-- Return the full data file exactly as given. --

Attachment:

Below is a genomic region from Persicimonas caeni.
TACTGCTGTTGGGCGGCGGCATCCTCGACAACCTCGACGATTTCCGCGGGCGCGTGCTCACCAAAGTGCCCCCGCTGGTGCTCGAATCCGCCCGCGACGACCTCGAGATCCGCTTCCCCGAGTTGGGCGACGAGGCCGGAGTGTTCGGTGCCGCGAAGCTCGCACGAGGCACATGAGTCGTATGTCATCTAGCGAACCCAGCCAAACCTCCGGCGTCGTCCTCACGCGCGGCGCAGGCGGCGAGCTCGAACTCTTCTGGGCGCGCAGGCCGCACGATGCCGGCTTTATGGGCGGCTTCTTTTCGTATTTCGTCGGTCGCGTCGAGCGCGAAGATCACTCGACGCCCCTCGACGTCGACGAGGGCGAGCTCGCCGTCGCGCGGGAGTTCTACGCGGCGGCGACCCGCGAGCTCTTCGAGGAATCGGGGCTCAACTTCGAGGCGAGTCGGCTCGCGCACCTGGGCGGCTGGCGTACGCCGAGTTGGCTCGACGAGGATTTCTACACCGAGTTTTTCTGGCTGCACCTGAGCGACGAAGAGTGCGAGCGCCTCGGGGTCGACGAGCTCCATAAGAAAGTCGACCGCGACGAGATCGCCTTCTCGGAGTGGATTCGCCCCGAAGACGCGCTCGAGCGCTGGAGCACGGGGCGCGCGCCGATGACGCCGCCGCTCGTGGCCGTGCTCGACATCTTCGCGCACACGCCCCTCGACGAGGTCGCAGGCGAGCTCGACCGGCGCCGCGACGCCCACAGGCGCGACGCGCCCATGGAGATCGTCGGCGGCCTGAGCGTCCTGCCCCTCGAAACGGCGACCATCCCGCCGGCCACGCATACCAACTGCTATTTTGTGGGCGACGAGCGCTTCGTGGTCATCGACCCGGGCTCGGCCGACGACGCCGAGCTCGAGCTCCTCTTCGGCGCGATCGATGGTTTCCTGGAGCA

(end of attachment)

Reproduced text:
Below is a genomic region from Persicimonas caeni.
TACTGCTGTTGGGCGGCGGCATCCTCGACAACCTCGACGATTTCCGCGGGCGCGTGCTCACCAAAGTGCCCCCGCTGGTGCTCGAATCCGCCCGCGACGACCTCGAGATCCGCTTCCCCGAGTTGGGCGACGAGGCCGGAGTGTTCGGTGCCGCGAAGCTCGCACGAGGCACATGAGTCGTATGTCATCTAGCGAACCCAGCCAAACCTCCGGCGTCGTCCTCACGCGCGGCGCAGGCGGCGAGCTCGAACTCTTCTGGGCGCGCAGGCCGCACGATGCCGGCTTTATGGGCGGCTTCTTTTCGTATTTCGTCGGTCGCGTCGAGCGCGAAGATCACTCGACGCCCCTCGACGTCGACGAGGGCGAGCTCGCCGTCGCGCGGGAGTTCTACGCGGCGGCGACCCGCGAGCTCTTCGAGGAATCGGGGCTCAACTTCGAGGCGAGTCGGCTCGCGCACCTGGGCGGCTGGCGTACGCCGAGTTGGCTCGACGAGGATTTCTACACCGAGTTTTTCTGGCTGCACCTGAGCGACGAAGAGTGCGAGCGCCTCGGGGTCGACGAGCTCCATAAGAAAGTCGACCGCGACGAGATCGCCTTCTCGGAGTGGATTCGCCCCGAAGACGCGCTCGAGCGCTGGAGCACGGGGCGCGCGCCGATGACGCCGCCGCTCGTGGCCGTGCTCGACATCTTCGCGCACACGCCCCTCGACGAGGTCGCAGGCGAGCTCGACCGGCGCCGCGACGCCCACAGGCGCGACGCGCCCATGGAGATCGTCGGCGGCCTGAGCGTCCTGCCCCTCGAAACGGCGACCATCCCGCCGGCCACGCATACCAACTGCTATTTTGTGGGCGACGAGCGCTTCGTGGTCATCGACCCGGGCTCGGCCGACGACGCCGAGCTCGAGCTCCTCTTCGGCGCGATCGATGGTTTCCTGGAGCA